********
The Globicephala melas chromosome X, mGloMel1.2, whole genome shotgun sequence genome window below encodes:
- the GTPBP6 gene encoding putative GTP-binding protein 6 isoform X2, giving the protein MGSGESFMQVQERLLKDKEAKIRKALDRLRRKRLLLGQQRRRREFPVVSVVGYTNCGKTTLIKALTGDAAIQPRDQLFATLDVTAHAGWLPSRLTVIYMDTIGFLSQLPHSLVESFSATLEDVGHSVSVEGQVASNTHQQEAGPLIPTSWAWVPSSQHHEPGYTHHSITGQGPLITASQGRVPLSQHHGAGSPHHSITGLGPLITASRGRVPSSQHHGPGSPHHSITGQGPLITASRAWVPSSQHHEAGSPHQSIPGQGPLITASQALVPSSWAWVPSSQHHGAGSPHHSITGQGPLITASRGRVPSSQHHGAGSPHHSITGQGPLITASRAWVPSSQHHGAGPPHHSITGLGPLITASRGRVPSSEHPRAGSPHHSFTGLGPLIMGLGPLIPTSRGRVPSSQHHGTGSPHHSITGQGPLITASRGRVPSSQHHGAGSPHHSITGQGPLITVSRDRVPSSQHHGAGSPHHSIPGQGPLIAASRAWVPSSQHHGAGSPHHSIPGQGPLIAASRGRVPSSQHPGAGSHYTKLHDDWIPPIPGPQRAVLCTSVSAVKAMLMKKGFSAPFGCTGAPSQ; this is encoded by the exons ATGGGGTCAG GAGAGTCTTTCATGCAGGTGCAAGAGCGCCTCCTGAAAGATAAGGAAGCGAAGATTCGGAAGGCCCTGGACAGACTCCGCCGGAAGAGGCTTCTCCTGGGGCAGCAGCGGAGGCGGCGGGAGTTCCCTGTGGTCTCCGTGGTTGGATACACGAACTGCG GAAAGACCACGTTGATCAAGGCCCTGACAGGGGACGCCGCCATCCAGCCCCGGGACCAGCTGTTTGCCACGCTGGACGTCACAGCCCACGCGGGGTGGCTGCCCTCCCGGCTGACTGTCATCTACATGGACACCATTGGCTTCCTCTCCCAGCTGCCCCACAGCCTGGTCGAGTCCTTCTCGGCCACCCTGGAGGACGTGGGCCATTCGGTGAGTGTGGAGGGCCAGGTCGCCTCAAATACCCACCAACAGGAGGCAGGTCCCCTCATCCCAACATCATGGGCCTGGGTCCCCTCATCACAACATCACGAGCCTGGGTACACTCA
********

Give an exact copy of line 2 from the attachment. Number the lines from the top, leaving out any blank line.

- the GTPBP6 gene encoding putative GTP-binding protein 6 isoform X2, giving the protein MGSGESFMQVQERLLKDKEAKIRKALDRLRRKRLLLGQQRRRREFPVVSVVGYTNCGKTTLIKALTGDAAIQPRDQLFATLDVTAHAGWLPSRLTVIYMDTIGFLSQLPHSLVESFSATLEDVGHSVSVEGQVASNTHQQEAGPLIPTSWAWVPSSQHHEPGYTHHSITGQGPLITASQGRVPLSQHHGAGSPHHSITGLGPLITASRGRVPSSQHHGPGSPHHSITGQGPLITASRAWVPSSQHHEAGSPHQSIPGQGPLITASQALVPSSWAWVPSSQHHGAGSPHHSITGQGPLITASRGRVPSSQHHGAGSPHHSITGQGPLITASRAWVPSSQHHGAGPPHHSITGLGPLITASRGRVPSSEHPRAGSPHHSFTGLGPLIMGLGPLIPTSRGRVPSSQHHGTGSPHHSITGQGPLITASRGRVPSSQHHGAGSPHHSITGQGPLITVSRDRVPSSQHHGAGSPHHSIPGQGPLIAASRAWVPSSQHHGAGSPHHSIPGQGPLIAASRGRVPSSQHPGAGSHYTKLHDDWIPPIPGPQRAVLCTSVSAVKAMLMKKGFSAPFGCTGAPSQ; this is encoded by the exons ATGGGGTCAG GAGAGTCTTTCATGCAGGTGCAAGAGCGCCTCCTGAAAGATAAGGAAGCGAAGATTCGGAAGGCCCTGGACAGACTCCGCCGGAAGAGGCTTCTCCTGGGGCAGCAGCGGAGGCGGCGGGAGTTCCCTGTGGTCTCCGTGGTTGGATACACGAACTGCG GAAAGACCACGTTGATCAAGGCCCTGACAGGGGACGCCGCCATCCAGCCCCGGGACCAGCTGTTTGCCACGCTGGACGTCACAGCCCACGCGGGGTGGCTGCCCTCCCGGCTGACTGTCATCTACATGGACACCATTGGCTTCCTCTCCCAGCTGCCCCACAGCCTGGTCGAGTCCTTCTCGGCCACCCTGGAGGACGTGGGCCATTCGGTGAGTGTGGAGGGCCAGGTCGCCTCAAATACCCACCAACAGGAGGCAGGTCCCCTCATCCCAACATCATGGGCCTGGGTCCCCTCATCACAACATCACGAGCCTGGGTACACTCA